Teach Your Dog Recall
A reliable recall is a highly valuable skill to get your dog back to you when off-leash. A solid recall can also help you manage and avoid potentially dangerous situations. When we say solid or reliable, we mean having a completely proven recall that your dog listens to 100% of the time in any situation. As dog owners, we often see different dangers in environments that our dog is possibly not aware of, and being able to call them back to us will help us avoid these scary situations. Besides the dangers we can run into, it's also nice knowing that when you let your dog off-leash, you can easily get them back.
- High-value food rewards—This is something your dog loves and only receives during this training of this skill. It's important to remember that we do not get to pick what is considered high value to our dog. What a dog considers high value is completely up to them, so test out a few options, see which your dog enjoys the most, and only use it for recall training. If you begin using this reward in other training, it devalues the rewards, which may weaken the behavior. Some examples of things your dog could consider high value would be sardines, bits of cheese, pieces of hot dog, and boiled chicken. The idea is that the reinforcement history of this cue is solely tied to this awesome food they only get when that word is said. So, if Fido goes dashing to the street and hears their recall, they instantly stop, turn, and come back.
- Treat pouch—A treat pouch is a great way to hold on to your high-value reward. Often for dogs, high-value rewards are mushy and smelly food items, so having a pouch to keep them in instead of your pocket is appreciated.
- Check cord—This extra long lead comes in 15' and longer. A long line is a great way to keep your dog tethered during your first few training sessions, especially when you change environments and add new distractions.
How to Teach:
- When first teaching this new skill, start in a low-distraction environment on a check cord.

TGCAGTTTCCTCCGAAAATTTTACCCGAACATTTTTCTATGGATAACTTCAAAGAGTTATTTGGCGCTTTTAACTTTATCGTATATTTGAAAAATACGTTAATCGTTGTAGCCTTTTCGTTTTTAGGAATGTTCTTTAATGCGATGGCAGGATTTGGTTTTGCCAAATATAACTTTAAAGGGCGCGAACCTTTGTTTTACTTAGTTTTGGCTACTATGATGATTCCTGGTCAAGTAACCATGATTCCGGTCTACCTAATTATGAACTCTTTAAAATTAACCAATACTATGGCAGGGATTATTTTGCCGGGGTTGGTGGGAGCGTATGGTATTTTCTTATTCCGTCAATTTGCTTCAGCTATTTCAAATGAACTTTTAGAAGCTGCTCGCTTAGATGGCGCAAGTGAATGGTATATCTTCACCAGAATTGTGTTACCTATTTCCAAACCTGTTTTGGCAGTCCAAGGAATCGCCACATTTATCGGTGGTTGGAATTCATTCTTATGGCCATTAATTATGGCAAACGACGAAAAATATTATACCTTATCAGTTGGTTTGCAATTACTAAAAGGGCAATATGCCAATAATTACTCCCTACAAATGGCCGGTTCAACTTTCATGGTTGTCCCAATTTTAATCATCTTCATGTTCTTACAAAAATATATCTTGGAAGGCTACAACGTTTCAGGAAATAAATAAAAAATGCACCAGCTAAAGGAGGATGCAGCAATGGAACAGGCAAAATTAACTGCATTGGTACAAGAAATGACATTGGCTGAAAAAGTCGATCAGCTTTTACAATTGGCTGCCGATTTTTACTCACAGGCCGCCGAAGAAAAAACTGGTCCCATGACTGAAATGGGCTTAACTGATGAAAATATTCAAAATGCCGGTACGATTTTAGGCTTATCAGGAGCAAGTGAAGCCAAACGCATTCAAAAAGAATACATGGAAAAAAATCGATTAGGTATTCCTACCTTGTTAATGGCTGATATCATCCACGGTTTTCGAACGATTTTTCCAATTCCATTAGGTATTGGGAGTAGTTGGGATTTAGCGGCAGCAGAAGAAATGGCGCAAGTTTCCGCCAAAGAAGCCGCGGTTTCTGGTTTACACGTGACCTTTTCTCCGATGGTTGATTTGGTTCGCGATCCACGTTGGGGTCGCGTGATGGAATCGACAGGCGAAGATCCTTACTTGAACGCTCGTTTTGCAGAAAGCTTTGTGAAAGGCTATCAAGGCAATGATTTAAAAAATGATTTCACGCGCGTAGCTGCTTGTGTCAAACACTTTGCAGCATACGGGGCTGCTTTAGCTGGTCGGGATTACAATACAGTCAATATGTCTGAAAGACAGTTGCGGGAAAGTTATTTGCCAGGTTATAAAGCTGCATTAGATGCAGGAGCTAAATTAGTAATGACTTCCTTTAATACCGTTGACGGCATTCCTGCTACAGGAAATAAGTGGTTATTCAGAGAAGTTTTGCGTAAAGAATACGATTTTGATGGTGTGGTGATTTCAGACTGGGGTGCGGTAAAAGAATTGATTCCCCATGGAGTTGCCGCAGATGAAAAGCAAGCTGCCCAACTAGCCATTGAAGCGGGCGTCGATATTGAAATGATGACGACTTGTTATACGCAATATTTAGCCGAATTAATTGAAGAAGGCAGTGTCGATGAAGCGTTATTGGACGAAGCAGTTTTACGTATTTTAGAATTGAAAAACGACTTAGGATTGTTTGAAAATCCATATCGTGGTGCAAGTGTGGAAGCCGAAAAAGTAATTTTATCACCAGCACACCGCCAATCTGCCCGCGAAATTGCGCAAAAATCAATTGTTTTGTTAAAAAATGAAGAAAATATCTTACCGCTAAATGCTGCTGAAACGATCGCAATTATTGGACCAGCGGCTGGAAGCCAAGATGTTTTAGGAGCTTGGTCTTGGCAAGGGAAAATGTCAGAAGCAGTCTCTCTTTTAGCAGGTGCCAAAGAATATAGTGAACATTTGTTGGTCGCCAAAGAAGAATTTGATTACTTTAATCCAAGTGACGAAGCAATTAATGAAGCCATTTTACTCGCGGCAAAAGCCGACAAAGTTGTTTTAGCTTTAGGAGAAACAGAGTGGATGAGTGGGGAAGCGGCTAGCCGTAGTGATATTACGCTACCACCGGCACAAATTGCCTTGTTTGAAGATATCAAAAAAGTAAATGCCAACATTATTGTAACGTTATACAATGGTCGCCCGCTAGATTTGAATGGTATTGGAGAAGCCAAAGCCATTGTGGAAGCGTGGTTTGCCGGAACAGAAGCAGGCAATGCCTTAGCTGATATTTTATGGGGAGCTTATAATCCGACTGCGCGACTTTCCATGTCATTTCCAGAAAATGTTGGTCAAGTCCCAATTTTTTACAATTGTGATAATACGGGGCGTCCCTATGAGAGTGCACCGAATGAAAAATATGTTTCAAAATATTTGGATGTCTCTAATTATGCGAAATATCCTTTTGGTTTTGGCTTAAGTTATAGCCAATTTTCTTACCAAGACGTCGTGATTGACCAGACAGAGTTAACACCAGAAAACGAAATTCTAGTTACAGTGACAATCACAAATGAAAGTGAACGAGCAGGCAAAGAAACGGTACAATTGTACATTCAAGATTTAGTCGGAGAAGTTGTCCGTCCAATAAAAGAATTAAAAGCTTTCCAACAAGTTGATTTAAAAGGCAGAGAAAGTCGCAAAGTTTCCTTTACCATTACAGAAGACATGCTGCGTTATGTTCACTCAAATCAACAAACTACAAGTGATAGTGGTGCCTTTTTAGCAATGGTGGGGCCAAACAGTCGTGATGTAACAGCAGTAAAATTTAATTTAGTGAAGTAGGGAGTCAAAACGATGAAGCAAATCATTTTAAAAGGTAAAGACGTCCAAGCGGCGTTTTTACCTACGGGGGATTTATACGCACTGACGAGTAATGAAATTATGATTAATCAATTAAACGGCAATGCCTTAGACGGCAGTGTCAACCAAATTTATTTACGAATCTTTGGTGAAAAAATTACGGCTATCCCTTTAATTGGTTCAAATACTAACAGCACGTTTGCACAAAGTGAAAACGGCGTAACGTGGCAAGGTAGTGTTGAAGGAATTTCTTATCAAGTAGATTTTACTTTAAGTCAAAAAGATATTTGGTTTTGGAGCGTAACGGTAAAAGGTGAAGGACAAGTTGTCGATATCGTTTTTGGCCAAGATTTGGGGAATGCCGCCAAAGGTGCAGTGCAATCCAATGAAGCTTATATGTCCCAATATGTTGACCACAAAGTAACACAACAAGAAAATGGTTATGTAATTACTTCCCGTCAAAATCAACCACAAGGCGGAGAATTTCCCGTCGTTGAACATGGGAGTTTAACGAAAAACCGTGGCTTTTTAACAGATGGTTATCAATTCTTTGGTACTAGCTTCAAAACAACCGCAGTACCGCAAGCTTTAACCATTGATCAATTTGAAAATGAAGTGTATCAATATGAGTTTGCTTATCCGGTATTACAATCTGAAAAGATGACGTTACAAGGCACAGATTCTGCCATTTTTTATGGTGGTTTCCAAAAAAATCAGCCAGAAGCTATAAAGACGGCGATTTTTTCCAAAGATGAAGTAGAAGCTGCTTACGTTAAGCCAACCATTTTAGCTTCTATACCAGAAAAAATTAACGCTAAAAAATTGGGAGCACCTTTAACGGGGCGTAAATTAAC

- Next, you will create meaning to the recall cue you have chosen. Start by saying your dog's name to get their attention. Follow with your recall cue, and then provide your high-value reward. Repeat this until your dog shows that they understand that your recall cue is triggering the dispensing of a yummy reward.
- Practice restrained recall to continue associating the cue and the behavior. You can do this by having a friend help you in your training session.
- During the drill, your assistant will hold onto the dog while you move a few feet away, between 5 and 10 feet to start.
- Next, while the assistant holds the dog, you will begin to call their name and get them excited.
- Once the dog seems engaged, provide the recall, and at that same moment, your assistant releases the dog.
- The dog should come barreling to you, and once they get to you, mark it with a “yes” or click and provide that high-value reward.
- Practice this repeatedly so your dog continues to tie the cue, behavior, and reward together.
- As your dog understands the recall reliably, you can begin shaping this behavior by working in new environments with different distractions and at different distances. For a dog to truly understand behavior, it must be proven in many different situations. This is how your dog understands that recall and other skills mean the same thing in any scenario. For example, once your dog seems to understand recall well on a check cord in your backyard, your next step would be to remove the check chord and see if they perform the same behaviors. If your dog does not respond once the leash is removed, then you know it is not time to change the environment, but rather keep building your association to the cue or find a higher-value reward.
Remember that this is a skill that could potentially save your dog in an emergency issue. Do not overuse your recall; ensure you are always dispensing your high-value reward. There are many different recall drills to continue to improve and shape the behavior, but this is a great place to start.